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U.S. News ranks Fulton Schools 14th in the nation for online graduate education
Arizona State University’s online graduate engineering program is among the best in the nation, ranking 14th out of more than 75 leading online programs listed in the 2015 rankings by U.S. News & World Report. Read the article.

Emerging technology would improve diagnosis, treatment of eye disorders
An ASU biomedical engineer is working with a medical products company to make it easier to detect eye problems. Read the article.

Collaborations with industry aim to boost solar energy technology
As part of a U.S. Department of Energy program, two ASU engineers will help the solar energy industry develop advanced manufacturing technologies and processes. Read the article.

Arizona FIRST LEGO League tournament unleashes youngsters’ creative drive
The largest education outreach program managed by the Fulton Schools of Engineering continues to excite more young students about engineering, science and technology. Read the article.

Setting the stage for fact-based fight against Ebola
An ASU research team will provide data analysis and mathematical modeling to help guide development of strategies for controlling Ebola outbreaks. Read the article.

In the news

Autism’s gut-brain connection (National Geographic)
Recent research is revealing a possible link between bacteria in the gut and the occurrence of autism. Arizona State University researchers have contributed to work that is showing the variety of bacteria in the intestines of children with the brain development disorder is different than in children who are not autistic. Analysis that found children with autism had fewer types of gut bacteria was led by Rosa Krajmalnik-Brown, an associate professor in the School of Sustainable Engineering and the Built Environment, who helps lead research in the Swette Center for Environmental Biotechnology. Her work is cited in the National Geographic report. Read the article.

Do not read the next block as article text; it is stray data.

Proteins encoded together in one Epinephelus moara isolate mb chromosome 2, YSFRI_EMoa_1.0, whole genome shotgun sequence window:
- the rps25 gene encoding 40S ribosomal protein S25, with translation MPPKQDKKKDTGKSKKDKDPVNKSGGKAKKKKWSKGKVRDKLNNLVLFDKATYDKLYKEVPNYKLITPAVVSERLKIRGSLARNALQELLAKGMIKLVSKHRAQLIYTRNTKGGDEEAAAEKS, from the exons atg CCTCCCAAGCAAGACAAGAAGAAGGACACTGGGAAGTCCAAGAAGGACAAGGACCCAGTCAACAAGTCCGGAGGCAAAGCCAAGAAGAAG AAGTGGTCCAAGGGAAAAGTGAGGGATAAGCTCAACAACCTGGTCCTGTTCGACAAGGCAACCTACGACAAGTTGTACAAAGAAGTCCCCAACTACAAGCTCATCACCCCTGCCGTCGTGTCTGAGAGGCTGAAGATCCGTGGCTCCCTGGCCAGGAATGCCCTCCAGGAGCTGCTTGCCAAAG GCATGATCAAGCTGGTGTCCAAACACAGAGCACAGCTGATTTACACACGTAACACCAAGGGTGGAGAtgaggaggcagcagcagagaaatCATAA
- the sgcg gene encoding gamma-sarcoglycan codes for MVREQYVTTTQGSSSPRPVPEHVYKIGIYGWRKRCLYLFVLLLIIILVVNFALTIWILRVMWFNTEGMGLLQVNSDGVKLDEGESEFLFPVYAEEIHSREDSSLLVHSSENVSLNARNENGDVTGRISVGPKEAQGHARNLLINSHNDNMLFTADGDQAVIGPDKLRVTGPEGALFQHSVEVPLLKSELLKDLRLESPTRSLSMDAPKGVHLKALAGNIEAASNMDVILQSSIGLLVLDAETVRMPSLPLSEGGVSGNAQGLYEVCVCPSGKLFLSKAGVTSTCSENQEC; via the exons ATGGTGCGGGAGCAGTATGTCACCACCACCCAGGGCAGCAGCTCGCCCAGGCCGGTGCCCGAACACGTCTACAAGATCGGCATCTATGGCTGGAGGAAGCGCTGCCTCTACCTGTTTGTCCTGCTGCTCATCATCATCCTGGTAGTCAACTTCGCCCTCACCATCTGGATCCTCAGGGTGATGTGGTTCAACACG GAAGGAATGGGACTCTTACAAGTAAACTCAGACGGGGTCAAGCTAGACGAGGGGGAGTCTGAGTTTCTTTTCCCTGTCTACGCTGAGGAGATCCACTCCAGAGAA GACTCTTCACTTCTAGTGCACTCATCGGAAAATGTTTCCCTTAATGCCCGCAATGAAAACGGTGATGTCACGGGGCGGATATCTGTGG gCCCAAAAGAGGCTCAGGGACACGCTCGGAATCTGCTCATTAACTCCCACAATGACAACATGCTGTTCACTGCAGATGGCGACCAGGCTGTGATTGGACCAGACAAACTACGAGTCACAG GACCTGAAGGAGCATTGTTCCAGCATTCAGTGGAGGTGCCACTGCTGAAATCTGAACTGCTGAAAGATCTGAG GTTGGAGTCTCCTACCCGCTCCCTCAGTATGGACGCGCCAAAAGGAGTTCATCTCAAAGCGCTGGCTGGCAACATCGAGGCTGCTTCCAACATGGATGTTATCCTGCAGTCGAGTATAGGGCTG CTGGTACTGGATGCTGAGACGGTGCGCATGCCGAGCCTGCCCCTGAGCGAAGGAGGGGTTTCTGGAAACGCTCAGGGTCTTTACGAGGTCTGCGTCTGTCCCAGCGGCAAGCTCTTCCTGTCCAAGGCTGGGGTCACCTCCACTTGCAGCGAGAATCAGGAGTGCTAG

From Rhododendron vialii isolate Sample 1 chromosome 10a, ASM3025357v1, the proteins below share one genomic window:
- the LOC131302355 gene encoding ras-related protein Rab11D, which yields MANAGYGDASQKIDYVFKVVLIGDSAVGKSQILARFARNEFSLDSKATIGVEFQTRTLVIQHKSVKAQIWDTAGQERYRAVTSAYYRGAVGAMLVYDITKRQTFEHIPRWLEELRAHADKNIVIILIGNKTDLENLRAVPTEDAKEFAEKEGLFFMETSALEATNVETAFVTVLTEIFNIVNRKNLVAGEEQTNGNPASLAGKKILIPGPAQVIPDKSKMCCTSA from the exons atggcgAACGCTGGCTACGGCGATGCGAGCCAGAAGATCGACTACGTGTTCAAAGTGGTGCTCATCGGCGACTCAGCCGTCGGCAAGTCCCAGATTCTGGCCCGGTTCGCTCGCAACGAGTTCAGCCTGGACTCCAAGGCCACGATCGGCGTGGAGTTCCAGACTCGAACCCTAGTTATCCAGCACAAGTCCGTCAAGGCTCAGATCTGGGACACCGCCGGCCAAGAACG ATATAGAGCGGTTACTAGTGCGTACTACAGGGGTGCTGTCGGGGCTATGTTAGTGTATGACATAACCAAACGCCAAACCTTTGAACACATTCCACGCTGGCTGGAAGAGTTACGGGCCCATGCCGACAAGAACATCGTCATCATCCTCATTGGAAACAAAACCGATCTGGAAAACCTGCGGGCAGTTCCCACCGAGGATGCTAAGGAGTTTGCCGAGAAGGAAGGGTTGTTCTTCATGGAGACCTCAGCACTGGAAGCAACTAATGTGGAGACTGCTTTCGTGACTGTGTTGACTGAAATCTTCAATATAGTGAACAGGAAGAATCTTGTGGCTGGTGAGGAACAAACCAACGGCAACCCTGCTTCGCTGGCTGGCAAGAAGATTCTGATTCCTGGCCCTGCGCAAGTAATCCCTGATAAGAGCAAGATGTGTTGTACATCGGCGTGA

There’s no place like home – science, information and politics in the Anthropocene (
Brad Allenby and Daniel Sarewitz write that old formulas for developing solutions to society’s big challenges – such as climate change – will be ineffective in an age when the unprecedented rate of social and cultural change in the world is brewing “radical destabilization of the core human ideas and institutions.” Allenby is a professor in the School of Sustainable Engineering and the Built Environment and Lincoln Professor of engineering and ethics. Sarewitz is a professor of science and society, and co-directs the Consortium for Science, Policy, and Outcomes at ASU. Their commentary was written for Future Tense, a partnership of Slate, the New America Foundation and ASU, in advance of an event in Washington, D.C., Jan. 15 titled “How Will Human Ingenuity Handle a Warming Planet?” Read the article.


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